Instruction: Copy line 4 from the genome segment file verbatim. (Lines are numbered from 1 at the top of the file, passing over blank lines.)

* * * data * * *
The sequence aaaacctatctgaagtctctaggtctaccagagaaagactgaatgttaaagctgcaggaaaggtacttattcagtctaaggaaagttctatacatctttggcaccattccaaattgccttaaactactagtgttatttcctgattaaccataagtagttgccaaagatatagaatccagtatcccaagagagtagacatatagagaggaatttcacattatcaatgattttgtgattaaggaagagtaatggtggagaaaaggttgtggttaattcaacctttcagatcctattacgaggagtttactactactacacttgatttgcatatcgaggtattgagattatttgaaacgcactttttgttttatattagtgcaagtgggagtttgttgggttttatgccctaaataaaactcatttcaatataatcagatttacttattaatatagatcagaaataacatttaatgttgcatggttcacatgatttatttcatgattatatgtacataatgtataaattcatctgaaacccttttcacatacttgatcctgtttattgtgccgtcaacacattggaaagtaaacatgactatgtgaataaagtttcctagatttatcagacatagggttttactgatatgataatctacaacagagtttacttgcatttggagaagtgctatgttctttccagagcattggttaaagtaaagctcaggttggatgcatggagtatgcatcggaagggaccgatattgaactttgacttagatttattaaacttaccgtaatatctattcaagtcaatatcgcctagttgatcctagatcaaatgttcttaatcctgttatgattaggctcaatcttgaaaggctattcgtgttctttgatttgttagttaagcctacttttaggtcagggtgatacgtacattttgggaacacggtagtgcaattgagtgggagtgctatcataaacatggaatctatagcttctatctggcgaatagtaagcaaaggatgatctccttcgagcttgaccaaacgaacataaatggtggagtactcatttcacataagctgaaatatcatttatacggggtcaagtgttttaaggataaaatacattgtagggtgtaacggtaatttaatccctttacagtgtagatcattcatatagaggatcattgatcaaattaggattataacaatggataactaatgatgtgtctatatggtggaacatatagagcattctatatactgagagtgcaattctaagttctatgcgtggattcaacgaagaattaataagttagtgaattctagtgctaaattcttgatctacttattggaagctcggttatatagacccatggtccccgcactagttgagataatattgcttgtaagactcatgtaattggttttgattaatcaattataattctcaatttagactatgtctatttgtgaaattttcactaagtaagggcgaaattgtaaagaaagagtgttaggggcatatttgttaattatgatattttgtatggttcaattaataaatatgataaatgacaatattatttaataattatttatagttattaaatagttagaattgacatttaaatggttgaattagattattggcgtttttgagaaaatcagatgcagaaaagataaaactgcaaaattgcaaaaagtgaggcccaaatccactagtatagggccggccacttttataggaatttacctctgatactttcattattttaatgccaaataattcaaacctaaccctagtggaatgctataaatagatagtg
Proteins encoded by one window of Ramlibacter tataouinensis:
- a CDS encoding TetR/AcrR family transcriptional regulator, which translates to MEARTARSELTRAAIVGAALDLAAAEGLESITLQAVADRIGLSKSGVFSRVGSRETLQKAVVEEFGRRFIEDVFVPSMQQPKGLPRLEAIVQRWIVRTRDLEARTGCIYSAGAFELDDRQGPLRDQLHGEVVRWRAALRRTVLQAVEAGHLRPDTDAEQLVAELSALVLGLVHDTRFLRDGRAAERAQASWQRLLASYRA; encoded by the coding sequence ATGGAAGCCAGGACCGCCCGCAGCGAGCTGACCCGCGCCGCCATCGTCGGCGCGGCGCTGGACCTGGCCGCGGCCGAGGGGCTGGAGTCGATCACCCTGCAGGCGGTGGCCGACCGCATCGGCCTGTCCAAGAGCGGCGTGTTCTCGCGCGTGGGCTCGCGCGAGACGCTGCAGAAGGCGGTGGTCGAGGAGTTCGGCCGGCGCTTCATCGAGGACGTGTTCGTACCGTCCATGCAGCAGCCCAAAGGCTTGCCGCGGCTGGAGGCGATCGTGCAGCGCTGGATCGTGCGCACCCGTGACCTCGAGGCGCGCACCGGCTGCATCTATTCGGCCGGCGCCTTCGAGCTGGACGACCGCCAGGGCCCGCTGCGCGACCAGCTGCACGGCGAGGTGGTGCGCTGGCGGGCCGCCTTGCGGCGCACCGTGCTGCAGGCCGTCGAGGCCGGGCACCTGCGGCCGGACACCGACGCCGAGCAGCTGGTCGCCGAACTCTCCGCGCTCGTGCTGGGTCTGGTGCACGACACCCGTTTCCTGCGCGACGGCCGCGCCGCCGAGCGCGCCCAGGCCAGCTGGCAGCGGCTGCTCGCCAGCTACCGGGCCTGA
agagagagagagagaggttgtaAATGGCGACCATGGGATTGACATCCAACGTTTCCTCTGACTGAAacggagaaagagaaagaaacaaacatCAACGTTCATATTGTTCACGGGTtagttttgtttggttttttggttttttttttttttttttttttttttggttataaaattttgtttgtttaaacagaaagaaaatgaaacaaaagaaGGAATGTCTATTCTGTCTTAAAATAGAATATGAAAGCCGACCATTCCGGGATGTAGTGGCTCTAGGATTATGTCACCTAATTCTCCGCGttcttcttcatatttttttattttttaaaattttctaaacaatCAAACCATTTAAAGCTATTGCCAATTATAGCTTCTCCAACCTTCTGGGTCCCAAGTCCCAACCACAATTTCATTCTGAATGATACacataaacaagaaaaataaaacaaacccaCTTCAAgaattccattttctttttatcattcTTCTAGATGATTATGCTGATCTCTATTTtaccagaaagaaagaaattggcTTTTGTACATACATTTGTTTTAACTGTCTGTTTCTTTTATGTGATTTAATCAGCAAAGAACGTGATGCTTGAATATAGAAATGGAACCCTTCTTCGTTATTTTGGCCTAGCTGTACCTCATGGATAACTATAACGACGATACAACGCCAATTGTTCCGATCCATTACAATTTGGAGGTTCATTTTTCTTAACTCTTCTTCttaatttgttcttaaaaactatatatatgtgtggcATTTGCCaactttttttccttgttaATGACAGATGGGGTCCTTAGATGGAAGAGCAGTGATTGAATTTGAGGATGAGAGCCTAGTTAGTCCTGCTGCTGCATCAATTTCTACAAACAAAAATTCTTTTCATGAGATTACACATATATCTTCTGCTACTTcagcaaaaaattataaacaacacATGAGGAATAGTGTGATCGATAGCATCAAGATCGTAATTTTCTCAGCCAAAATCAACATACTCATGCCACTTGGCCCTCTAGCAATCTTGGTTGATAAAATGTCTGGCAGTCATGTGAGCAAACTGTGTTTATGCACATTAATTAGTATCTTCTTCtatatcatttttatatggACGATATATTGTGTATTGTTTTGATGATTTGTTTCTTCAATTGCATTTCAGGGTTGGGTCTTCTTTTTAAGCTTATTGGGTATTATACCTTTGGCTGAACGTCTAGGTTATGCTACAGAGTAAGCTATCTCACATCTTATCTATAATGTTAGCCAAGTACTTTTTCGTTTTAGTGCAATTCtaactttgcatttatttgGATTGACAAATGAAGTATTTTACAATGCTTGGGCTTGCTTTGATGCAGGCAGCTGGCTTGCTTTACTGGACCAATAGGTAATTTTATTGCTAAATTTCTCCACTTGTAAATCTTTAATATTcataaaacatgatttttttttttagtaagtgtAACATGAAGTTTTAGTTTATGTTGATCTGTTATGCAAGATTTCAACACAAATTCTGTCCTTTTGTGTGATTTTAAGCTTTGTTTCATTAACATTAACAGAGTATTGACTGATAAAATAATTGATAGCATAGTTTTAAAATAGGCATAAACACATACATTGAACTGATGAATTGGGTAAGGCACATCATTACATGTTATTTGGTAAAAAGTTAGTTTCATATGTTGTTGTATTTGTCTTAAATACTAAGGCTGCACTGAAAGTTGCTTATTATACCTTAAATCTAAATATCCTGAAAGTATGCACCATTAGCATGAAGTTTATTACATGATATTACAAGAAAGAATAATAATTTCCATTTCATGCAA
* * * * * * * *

agagagagagagagaggttgtaAATGGCGACCATGGGATTGACATCCAACGTTTCCTCTGACTGAAacggagaaagagaaagaaacaaacatCAACGTTCATATTGTTCACGGGTtagttttgtttggttttttggttttttttttttttttttttttttttggttataaaattttgtttgtttaaacagaaagaaaatgaaacaaaagaaGGAATGTCTATTCTGTCTTAAAATAGAATATGAAAGCCGACCATTCCGGGATGTAGTGGCTCTAGGATTATGTCACCTAATTCTCCGCGttcttcttcatatttttttattttttaaaattttctaaacaatCAAACCATTTAAAGCTATTGCCAATTATAGCTTCTCCAACCTTCTGGGTCCCAAGTCCCAACCACAATTTCATTCTGAATGATACacataaacaagaaaaataaaacaaacccaCTTCAAgaattccattttctttttatcattcTTCTAGATGATTATGCTGATCTCTATTTtaccagaaagaaagaaattggcTTTTGTACATACATTTGTTTTAACTGTCTGTTTCTTTTATGTGATTTAATCAGCAAAGAACGTGATGCTTGAATATAGAAATGGAACCCTTCTTCGTTATTTTGGCCTAGCTGTACCTCATGGATAACTATAACGACGATACAACGCCAATTGTTCCGATCCATTACAATTTGGAGGTTCATTTTTCTTAACTCTTCTTCttaatttgttcttaaaaactatatatatgtgtggcATTTGCCaactttttttccttgttaATGACAGATGGGGTCCTTAGATGGAAGAGCAGTGATTGAATTTGAGGATGAGAGCCTAGTTAGTCCTGCTGCTGCATCAATTTCTACAAACAAAAATTCTTTTCATGAGATTACACATATATCTTCTGCTACTTcagcaaaaaattataaacaacacATGAGGAATAGTGTGATCGATAGCATCAAGATCGTAATTTTCTCAGCCAAAATCAACATACTCATGCCACTTGGCCCTCTAGCAATCTTGGTTGATAAAATGTCTGGCAGTCATGTGAGCAAACTGTGTTTATGCACATTAATTAGTATCTTCTTCtatatcatttttatatggACGATATATTGTGTATTGTTTTGATGATTTGTTTCTTCAATTGCATTTCAGGGTTGGGTCTTCTTTTTAAGCTTATTGGGTATTATACCTTTGGCTGAACGTCTAGGTTATGCTACAGAGTAAGCTATCTCACATCTTATCTATAATGTTAGCCAAGTACTTTTTCGTTTTAGTGCAATTCtaactttgcatttatttgGATTGACAAATGAAGTATTTTACAATGCTTGGGCTTGCTTTGATGCAGGCAGCTGGCTTGCTTTACTGGACCAATAGGTAATTTTATTGCTAAATTTCTCCACTTGTAAATCTTTAATATTcataaaacatgatttttttttttagtaagtgtAACATGAAGTTTTAGTTTATGTTGATCTGTTATGCAAGATTTCAACACAAATTCTGTCCTTTTGTGTGATTTTAAGCTTTGTTTCATTAACATTAACAGAGTATTGACTGATAAAATAATTGATAGCATAGTTTTAAAATAGGCATAAACACATACATTGAACTGATGAATTGGGTAAGGCACATCATTACATGTTATTTGGTAAAAAGTTAGTTTCATATGTTGTTGTATTTGTCTTAAATACTAAGGCTGCACTGAAAGTTGCTTATTATACCTTAAATCTAAATATCCTGAAAGTATGCACCATTAGCATGAAGTTTATTACATGATATTACAAGAAAGAATAATAATTTCCATTTCATGCAA